Should you Invest or Save for Retirement While in Debt?

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in debt,Investment,Retirement

I know this is a question that a lot of people have wrangled with in their own lives. When I was struggling to find a plan for my own personal finances I took the shotgun approach. Yes I contributed some money to my 401k, some went to the kids college, a little extra went towards the debt payments and the rest went to eating out. Or some semblance of that order. It’s easy in retrospect to see what an ineffective plan that really was considering the amount of debt we were in but it begs the question. If you have outstanding debt should you invest or save for retirement? Let’s look at investing first.

How to make a Guaranteed 19% Return on your Investment

Popular personal finance personality Dave Ramsey often asks this question of his callers. “Would you take out a loan to invest in the stock market?” It’s a good question and will make you think about your finances in a different way. So think about it this way. If I have a credit card with a 19% interest rate and a balance one thing I can be guaranteed is a negative 19% rate of return on my finances month after month. Now I defy you to find an investment that will give you a positive rate of return greater than 19% year over year. Your best return of investment is getting rid of that debt which will put you in a place to get towards positive numbers.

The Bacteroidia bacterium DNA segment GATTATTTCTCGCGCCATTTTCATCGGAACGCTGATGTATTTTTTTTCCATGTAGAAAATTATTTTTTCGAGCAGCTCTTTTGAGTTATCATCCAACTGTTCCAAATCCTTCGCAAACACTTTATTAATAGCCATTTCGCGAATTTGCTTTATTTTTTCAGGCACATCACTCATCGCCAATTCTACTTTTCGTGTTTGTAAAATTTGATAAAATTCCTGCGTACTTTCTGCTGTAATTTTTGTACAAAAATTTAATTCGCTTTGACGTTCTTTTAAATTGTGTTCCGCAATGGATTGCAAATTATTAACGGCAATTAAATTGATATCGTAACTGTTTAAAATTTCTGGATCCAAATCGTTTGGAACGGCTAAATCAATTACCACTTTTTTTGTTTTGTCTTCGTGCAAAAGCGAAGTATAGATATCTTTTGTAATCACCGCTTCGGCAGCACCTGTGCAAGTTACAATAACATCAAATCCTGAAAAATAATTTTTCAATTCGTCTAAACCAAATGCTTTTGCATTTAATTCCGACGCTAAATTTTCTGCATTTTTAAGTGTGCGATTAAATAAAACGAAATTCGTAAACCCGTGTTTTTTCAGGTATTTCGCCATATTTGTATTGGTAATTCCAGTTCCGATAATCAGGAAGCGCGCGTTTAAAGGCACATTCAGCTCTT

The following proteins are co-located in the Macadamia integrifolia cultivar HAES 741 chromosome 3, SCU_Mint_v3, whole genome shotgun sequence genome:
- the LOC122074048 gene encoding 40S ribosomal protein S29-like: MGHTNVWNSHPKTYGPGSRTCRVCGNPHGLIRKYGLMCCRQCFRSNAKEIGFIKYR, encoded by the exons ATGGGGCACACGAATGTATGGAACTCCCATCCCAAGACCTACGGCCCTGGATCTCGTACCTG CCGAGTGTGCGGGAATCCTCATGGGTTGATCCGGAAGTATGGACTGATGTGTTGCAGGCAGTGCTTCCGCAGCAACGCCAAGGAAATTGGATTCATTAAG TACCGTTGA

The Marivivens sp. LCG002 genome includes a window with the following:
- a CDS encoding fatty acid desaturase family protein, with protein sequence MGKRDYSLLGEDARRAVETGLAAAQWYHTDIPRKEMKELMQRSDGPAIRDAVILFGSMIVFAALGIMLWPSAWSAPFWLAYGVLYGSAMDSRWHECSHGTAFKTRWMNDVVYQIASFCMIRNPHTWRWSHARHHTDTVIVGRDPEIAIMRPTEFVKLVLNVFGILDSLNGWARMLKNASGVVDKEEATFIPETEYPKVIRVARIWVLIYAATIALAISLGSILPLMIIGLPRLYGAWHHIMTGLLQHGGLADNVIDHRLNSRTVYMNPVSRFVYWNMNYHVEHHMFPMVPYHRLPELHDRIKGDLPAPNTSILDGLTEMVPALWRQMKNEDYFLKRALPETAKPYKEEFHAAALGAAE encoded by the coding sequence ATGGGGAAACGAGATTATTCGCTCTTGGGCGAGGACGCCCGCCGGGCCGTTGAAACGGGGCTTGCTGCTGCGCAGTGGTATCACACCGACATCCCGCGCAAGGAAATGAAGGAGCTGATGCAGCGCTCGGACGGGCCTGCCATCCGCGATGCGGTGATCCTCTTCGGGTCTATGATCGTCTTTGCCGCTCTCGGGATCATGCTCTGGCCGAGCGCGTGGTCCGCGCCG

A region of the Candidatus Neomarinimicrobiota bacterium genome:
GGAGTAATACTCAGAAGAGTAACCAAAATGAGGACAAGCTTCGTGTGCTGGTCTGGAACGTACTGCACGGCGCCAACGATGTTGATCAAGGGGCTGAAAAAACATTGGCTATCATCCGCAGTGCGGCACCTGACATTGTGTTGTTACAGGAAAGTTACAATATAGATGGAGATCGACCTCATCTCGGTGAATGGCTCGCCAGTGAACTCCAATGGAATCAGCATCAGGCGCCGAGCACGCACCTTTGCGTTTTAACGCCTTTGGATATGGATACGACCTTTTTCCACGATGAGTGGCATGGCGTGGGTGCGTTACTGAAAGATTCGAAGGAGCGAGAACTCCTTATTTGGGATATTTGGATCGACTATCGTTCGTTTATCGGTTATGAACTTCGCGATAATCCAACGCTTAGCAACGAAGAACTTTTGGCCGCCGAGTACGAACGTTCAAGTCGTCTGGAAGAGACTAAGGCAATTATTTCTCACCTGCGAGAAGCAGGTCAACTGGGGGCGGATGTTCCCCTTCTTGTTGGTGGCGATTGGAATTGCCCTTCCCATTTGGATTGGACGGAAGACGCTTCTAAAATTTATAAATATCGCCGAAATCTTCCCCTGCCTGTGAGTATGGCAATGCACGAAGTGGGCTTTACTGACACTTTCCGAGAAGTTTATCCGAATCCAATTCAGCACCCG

Should I save for Retirement When I have Debt?

The answer to this question is a solid “depends.” If you are going to focus, and throw everything you’ve got at your debt I would recommend holding off on the retirement saving. You’ll be out of debt that much quicker using the power of your singular focus. In my own life nothing can beat the momentum I can build by focusing on one thing. Multitasking is much less efficient behaviorally speaking. Now if your plan is to work at your debt over a period of time greater than two years or so then it makes sense to at least put in enough money for a company match if your workplace offers that. Also bear in mind that when I talk about debt I’m referring to non house debt.

What about College for my Kids?

Honestly I would put your kids college behind your retirement. It’s going to be more important that Billy and Sally don’t have to support you in your old age than worry about you paying for their Princeton education. Put that focus to work for you get out of debt, then hit your retirement and college saving.

So what’s your plan, are you doing both or is this irrelevant because you aren’t carrying any debt. I’d love to hear your views on the matter. Thanks for stopping by and please stay tuned because Friday I’ll be posting the one thing I’ve dreamed to write since starting FiscalGeek. Ooh the suspense. See you then.

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